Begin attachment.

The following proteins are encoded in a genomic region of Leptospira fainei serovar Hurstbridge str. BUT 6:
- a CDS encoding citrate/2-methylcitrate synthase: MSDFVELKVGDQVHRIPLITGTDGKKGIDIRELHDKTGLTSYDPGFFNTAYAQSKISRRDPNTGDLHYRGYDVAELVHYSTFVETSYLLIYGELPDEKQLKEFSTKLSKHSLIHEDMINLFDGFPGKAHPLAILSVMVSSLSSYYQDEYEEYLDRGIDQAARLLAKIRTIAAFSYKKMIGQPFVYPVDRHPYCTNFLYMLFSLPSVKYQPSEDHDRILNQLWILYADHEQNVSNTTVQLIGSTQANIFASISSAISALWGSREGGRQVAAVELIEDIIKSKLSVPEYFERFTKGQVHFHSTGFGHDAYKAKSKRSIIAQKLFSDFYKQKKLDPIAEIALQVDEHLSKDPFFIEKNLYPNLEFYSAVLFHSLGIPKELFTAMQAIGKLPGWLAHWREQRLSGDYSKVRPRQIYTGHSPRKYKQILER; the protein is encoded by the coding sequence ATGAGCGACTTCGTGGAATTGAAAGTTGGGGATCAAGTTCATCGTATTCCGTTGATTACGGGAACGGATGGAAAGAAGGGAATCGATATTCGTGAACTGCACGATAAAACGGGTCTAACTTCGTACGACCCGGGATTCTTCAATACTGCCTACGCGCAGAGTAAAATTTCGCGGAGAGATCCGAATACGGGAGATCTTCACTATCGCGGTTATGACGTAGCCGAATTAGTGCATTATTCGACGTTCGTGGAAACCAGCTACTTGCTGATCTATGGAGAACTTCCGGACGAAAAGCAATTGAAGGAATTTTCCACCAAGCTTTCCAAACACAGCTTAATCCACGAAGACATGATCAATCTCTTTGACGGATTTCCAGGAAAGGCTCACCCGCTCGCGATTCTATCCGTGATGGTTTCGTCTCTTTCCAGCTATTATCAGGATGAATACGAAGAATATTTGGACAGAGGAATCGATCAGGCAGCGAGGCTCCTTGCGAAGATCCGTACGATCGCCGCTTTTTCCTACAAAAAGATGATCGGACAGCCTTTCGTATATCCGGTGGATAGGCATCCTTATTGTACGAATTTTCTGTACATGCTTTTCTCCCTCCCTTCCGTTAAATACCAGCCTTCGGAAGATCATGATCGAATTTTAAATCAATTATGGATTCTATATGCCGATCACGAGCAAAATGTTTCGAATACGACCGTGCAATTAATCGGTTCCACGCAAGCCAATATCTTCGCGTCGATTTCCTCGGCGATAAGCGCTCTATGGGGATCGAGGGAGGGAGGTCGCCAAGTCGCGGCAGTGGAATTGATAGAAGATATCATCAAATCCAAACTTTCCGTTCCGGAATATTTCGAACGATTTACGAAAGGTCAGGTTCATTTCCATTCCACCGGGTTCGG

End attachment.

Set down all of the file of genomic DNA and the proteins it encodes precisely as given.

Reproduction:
The following proteins are encoded in a genomic region of Leptospira fainei serovar Hurstbridge str. BUT 6:
- a CDS encoding citrate/2-methylcitrate synthase: MSDFVELKVGDQVHRIPLITGTDGKKGIDIRELHDKTGLTSYDPGFFNTAYAQSKISRRDPNTGDLHYRGYDVAELVHYSTFVETSYLLIYGELPDEKQLKEFSTKLSKHSLIHEDMINLFDGFPGKAHPLAILSVMVSSLSSYYQDEYEEYLDRGIDQAARLLAKIRTIAAFSYKKMIGQPFVYPVDRHPYCTNFLYMLFSLPSVKYQPSEDHDRILNQLWILYADHEQNVSNTTVQLIGSTQANIFASISSAISALWGSREGGRQVAAVELIEDIIKSKLSVPEYFERFTKGQVHFHSTGFGHDAYKAKSKRSIIAQKLFSDFYKQKKLDPIAEIALQVDEHLSKDPFFIEKNLYPNLEFYSAVLFHSLGIPKELFTAMQAIGKLPGWLAHWREQRLSGDYSKVRPRQIYTGHSPRKYKQILER; the protein is encoded by the coding sequence ATGAGCGACTTCGTGGAATTGAAAGTTGGGGATCAAGTTCATCGTATTCCGTTGATTACGGGAACGGATGGAAAGAAGGGAATCGATATTCGTGAACTGCACGATAAAACGGGTCTAACTTCGTACGACCCGGGATTCTTCAATACTGCCTACGCGCAGAGTAAAATTTCGCGGAGAGATCCGAATACGGGAGATCTTCACTATCGCGGTTATGACGTAGCCGAATTAGTGCATTATTCGACGTTCGTGGAAACCAGCTACTTGCTGATCTATGGAGAACTTCCGGACGAAAAGCAATTGAAGGAATTTTCCACCAAGCTTTCCAAACACAGCTTAATCCACGAAGACATGATCAATCTCTTTGACGGATTTCCAGGAAAGGCTCACCCGCTCGCGATTCTATCCGTGATGGTTTCGTCTCTTTCCAGCTATTATCAGGATGAATACGAAGAATATTTGGACAGAGGAATCGATCAGGCAGCGAGGCTCCTTGCGAAGATCCGTACGATCGCCGCTTTTTCCTACAAAAAGATGATCGGACAGCCTTTCGTATATCCGGTGGATAGGCATCCTTATTGTACGAATTTTCTGTACATGCTTTTCTCCCTCCCTTCCGTTAAATACCAGCCTTCGGAAGATCATGATCGAATTTTAAATCAATTATGGATTCTATATGCCGATCACGAGCAAAATGTTTCGAATACGACCGTGCAATTAATCGGTTCCACGCAAGCCAATATCTTCGCGTCGATTTCCTCGGCGATAAGCGCTCTATGGGGATCGAGGGAGGGAGGTCGCCAAGTCGCGGCAGTGGAATTGATAGAAGATATCATCAAATCCAAACTTTCCGTTCCGGAATATTTCGAACGATTTACGAAAGGTCAGGTTCATTTCCATTCCACCGGGTTCGG